This day, there were four choices on offer: Peri Peri chicken, beef in a mushroom stew, pan-fried kingfish fillet, and spinach ravioli. When the friendly flight attendant approached me, I asked which option she thought was better, the chicken or beef? She sheepishly smiled and said both were very good but would recommend the beef. That settled, the lunch service began at a leisurely pace with a drink and a bowl of Ethiopian spiced rice puffs and oats, which I found to be a great change from the standard mixed nuts that the majority of airlines serve these days.

Once everyone had finished their drinks, refills were offered before tablecloths were laid down for the appetizer trays to be placed before us. I had selected the seafood appetizer, which consisted of prawns and ratatouille; the alternative choice was spiced chicken. The shrimp, served chilled and fresh, were just the way they were supposed to be. These were served with a bowl of fresh salad along with a small bottle of Italian balsamic dressing. The flight attendant offered a breadbasket, recommending that I try some warm cheesy zucchini bread, which was absolutely delightful.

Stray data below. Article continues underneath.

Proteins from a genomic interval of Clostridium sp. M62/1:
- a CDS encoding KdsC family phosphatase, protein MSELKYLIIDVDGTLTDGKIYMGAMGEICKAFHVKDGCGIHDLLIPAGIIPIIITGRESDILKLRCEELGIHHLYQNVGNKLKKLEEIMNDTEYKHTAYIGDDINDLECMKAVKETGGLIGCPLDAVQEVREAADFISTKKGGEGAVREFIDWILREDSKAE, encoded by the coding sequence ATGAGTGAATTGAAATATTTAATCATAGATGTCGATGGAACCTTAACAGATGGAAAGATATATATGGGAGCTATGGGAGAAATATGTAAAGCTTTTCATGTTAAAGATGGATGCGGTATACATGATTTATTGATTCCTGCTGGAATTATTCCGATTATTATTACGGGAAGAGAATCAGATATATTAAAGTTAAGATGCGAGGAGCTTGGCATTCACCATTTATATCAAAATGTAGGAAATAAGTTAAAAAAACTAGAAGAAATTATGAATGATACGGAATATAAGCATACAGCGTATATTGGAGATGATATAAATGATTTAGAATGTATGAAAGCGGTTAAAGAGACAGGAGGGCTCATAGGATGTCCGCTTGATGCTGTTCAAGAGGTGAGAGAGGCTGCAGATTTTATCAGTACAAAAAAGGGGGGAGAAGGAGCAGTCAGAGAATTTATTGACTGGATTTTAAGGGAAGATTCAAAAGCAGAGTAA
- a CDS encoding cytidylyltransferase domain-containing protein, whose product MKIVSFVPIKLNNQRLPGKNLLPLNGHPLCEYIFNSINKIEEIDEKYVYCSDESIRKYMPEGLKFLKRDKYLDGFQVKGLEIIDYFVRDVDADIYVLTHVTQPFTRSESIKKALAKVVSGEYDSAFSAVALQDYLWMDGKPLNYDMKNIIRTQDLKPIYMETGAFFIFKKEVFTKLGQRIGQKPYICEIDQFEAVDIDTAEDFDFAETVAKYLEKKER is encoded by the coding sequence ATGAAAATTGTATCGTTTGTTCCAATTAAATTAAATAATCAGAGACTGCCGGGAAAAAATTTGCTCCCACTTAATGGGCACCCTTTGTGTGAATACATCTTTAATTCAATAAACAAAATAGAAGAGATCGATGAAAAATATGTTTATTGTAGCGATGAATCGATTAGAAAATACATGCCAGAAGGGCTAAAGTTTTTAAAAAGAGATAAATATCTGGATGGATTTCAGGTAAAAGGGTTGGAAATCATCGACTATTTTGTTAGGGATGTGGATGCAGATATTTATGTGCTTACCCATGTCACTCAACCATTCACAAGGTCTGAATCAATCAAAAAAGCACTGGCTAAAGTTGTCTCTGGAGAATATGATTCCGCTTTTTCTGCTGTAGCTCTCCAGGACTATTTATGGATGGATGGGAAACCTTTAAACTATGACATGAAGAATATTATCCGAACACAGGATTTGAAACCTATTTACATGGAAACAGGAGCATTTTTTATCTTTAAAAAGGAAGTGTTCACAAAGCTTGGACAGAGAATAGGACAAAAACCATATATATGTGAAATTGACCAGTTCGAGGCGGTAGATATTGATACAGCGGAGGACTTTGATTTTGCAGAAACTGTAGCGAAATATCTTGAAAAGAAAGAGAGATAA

Next came my favorite part of the meal service, the Injera cart. I must have looked like a kid in a candy store licking my lips because the flight attendant took one look at my smile and said “A little bit of everything?” The plate was delivered to me with a big beaming smile.

As mentioned earlier, Injera is a flat yeast savory pancake, which you use your hands to eat. Today there were four kinds of stews, chicken, stir-fried beef, chickpea flour, and vegetable. I savored every morsel of this dish and enjoyed each bite to the fullest. I was tempted to lick my plate clean and thought of pulling an infamous Oliver Twist line, but decided it best to restrain myself, otherwise, the crew would have had to roll me off the aircraft when we reached Frankfurt.

Once the flight attendants were sure I had finished, my empty plate was collected and my beef stew was brought out with another beaming smile. She said, “Let me know if you do not like it; I can get you the chicken if you wish.” After one bite I knew that she had steered me in the right direction. The beef was tender and flavorful, the beef stew tasted much like a spiced mushroom stroganoff, and I absolutely loved it. To top it off, the flight attendant brought more warm cheesy zucchini bread and I just could not help myself.